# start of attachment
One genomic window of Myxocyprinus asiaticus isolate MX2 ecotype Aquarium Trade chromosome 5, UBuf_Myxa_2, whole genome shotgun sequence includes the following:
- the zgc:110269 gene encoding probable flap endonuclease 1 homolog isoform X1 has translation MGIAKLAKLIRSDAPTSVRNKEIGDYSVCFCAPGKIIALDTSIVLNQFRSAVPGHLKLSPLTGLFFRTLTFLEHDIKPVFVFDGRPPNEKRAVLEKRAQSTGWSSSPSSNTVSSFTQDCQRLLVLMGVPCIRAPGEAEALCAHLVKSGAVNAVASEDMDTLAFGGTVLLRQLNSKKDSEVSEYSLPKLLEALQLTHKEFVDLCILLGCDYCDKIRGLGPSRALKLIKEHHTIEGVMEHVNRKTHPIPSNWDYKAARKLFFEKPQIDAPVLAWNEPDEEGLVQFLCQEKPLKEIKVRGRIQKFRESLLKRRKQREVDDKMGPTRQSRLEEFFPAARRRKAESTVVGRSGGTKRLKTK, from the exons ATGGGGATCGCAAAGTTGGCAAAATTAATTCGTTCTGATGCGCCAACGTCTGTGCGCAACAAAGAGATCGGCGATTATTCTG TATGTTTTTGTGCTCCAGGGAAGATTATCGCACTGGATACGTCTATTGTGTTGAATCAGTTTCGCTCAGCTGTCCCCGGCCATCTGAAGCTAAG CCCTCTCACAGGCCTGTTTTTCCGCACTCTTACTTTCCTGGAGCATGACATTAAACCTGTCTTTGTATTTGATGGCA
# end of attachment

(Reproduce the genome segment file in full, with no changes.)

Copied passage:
One genomic window of Myxocyprinus asiaticus isolate MX2 ecotype Aquarium Trade chromosome 5, UBuf_Myxa_2, whole genome shotgun sequence includes the following:
- the zgc:110269 gene encoding probable flap endonuclease 1 homolog isoform X1 has translation MGIAKLAKLIRSDAPTSVRNKEIGDYSVCFCAPGKIIALDTSIVLNQFRSAVPGHLKLSPLTGLFFRTLTFLEHDIKPVFVFDGRPPNEKRAVLEKRAQSTGWSSSPSSNTVSSFTQDCQRLLVLMGVPCIRAPGEAEALCAHLVKSGAVNAVASEDMDTLAFGGTVLLRQLNSKKDSEVSEYSLPKLLEALQLTHKEFVDLCILLGCDYCDKIRGLGPSRALKLIKEHHTIEGVMEHVNRKTHPIPSNWDYKAARKLFFEKPQIDAPVLAWNEPDEEGLVQFLCQEKPLKEIKVRGRIQKFRESLLKRRKQREVDDKMGPTRQSRLEEFFPAARRRKAESTVVGRSGGTKRLKTK, from the exons ATGGGGATCGCAAAGTTGGCAAAATTAATTCGTTCTGATGCGCCAACGTCTGTGCGCAACAAAGAGATCGGCGATTATTCTG TATGTTTTTGTGCTCCAGGGAAGATTATCGCACTGGATACGTCTATTGTGTTGAATCAGTTTCGCTCAGCTGTCCCCGGCCATCTGAAGCTAAG CCCTCTCACAGGCCTGTTTTTCCGCACTCTTACTTTCCTGGAGCATGACATTAAACCTGTCTTTGTATTTGATGGCA